Darts: Nothing succeeds like excess

'Mighty' Michael van Gerwen, of the Netherlands, in action  during the  world darts ...
'Mighty' Michael van Gerwen, of the Netherlands, in action during the world darts championships in London this month. Photo by Getty.
Citius, altius, fortius - why not add dartsius? Sports editor Hayden Meikle, inspired by the recent world championships, gives eight reasons why feathered flinging should be at the Olympics.

A bottomless pool, especially when compared with the many relatively bland stars in some of the more mainstream sports. Darts is a sport crammed with big, colourful personalities. And great nicknames (The Power, Jackpot, Dennis The Menace). And the classic master (Phil Taylor, who recently won his 16th world title) v apprentice (shaven-headed Dutchman ''Mighty'' Michael van Gerwen) battle.

''Double tops''. ''The oche''. ''Off the island''. ''A nine-darter''. And, of course, one of the great commentary lines in sport:''Oooonnne hunnndreeedddd aaaaaannnnd eeeeeeeiiighhhhtty.''

No leg before wicket, no breakdown, no infield fly rule.

Just a couple of blokes throwing needles at a colourful board with numbers on it.

The most complicated part of the game is the mathematics needed to quickly determine how best to get to zero - and you can let the television coverage handle the calculations for you.

You can cut the air with a knife during a big darts game (match? encounter? clash?). And no, that's not because of the pre-smoking-ban-pub atmosphere.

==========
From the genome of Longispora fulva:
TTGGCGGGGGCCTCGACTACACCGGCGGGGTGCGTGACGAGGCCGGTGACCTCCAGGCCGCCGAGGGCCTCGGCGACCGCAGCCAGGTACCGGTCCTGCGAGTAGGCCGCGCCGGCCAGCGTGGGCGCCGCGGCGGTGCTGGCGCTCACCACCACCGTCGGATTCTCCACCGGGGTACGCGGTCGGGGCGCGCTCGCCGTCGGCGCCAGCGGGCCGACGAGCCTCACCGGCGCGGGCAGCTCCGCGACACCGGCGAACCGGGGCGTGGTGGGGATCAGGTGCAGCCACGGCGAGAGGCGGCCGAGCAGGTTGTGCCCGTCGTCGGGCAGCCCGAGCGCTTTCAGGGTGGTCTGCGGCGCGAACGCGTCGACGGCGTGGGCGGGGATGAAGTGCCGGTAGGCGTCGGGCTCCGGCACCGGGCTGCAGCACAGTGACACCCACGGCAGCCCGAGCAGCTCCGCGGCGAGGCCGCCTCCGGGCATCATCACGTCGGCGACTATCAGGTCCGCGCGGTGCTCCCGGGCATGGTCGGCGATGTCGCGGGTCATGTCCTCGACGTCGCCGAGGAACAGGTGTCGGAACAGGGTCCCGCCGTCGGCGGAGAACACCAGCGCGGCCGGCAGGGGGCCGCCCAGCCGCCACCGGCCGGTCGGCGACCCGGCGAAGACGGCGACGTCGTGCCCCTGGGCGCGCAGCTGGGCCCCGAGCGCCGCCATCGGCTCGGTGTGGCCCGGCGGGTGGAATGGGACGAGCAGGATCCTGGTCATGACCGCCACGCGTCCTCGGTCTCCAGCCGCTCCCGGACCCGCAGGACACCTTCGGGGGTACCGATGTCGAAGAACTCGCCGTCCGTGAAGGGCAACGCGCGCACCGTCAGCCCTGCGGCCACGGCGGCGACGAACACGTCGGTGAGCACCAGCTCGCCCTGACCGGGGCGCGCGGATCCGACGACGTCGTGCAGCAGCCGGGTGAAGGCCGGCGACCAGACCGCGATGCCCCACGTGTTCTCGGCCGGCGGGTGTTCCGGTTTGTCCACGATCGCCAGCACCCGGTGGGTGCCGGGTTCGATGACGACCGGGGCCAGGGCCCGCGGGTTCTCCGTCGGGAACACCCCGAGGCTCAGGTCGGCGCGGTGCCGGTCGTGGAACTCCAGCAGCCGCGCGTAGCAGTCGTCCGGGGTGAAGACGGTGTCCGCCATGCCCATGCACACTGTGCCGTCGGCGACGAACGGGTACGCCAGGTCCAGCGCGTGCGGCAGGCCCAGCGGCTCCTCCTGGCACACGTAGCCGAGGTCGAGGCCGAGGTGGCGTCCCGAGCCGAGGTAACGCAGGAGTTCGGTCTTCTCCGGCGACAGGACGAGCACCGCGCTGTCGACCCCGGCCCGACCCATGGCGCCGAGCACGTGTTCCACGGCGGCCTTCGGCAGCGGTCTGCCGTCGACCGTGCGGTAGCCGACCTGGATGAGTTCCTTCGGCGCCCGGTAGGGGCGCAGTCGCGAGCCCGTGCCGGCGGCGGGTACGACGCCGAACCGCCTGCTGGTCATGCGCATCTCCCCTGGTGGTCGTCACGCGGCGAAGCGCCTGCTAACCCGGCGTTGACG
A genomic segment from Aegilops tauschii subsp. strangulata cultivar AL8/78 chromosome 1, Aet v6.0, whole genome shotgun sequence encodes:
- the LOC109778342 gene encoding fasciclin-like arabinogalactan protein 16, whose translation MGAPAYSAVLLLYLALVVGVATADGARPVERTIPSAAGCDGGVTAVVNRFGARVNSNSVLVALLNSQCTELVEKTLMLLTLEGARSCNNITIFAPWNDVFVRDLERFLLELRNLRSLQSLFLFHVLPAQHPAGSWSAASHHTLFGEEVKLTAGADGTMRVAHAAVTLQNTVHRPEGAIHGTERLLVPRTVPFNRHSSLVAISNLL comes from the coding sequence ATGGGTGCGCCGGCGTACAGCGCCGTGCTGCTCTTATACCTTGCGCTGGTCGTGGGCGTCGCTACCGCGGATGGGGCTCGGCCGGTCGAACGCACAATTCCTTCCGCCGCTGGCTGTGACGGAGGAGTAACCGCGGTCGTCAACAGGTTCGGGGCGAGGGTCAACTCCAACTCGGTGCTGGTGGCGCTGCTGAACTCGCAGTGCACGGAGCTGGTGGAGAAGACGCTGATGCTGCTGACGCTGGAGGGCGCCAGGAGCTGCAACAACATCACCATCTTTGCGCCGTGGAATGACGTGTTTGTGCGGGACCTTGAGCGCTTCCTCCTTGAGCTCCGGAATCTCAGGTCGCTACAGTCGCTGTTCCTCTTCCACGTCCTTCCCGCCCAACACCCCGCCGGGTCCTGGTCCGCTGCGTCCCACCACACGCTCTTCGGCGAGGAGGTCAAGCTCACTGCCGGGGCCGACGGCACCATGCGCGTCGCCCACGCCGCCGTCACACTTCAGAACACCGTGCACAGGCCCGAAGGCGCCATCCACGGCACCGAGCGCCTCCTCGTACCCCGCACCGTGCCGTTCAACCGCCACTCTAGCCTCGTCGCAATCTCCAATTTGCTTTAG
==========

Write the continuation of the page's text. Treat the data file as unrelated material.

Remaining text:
The crowd is close, and loud, and every move the darts players (dartsters? dartists?) make is closely scrutinised. If you're lucky, you might even see a little argy-bargy.

Rowdy, raucous, loud and, if we're honest, a bit crass. Test cricket it is not.

Er, yes. Let's just say few of the darts elite can argue their body is their temple. But sport isn't just for the lean and mean. We should celebrate diversity

Off the charts. As much as it pains a newspaperman to say it, a sport can live or die in the modern era based on its small-screen appeal. And darts was made for TV.

Part of a quote from Baron Pierre de Coubertin, the father of the modern Olympics, who said athletes ''need freedom of excess''.

He might have been talking about darts. Here's a story from Yahoo writer Desmond Kane:''During the world championship semifinal in 1984, Dave Whitcombe outlasted Jockey Wilson in an epic battle, but failed to track down his opponent for the handshake after sinking the winning double.

''An inebriated Jocky had fallen off the stage.''

If that doesn't scream ''Olympian'', I don't know what does.

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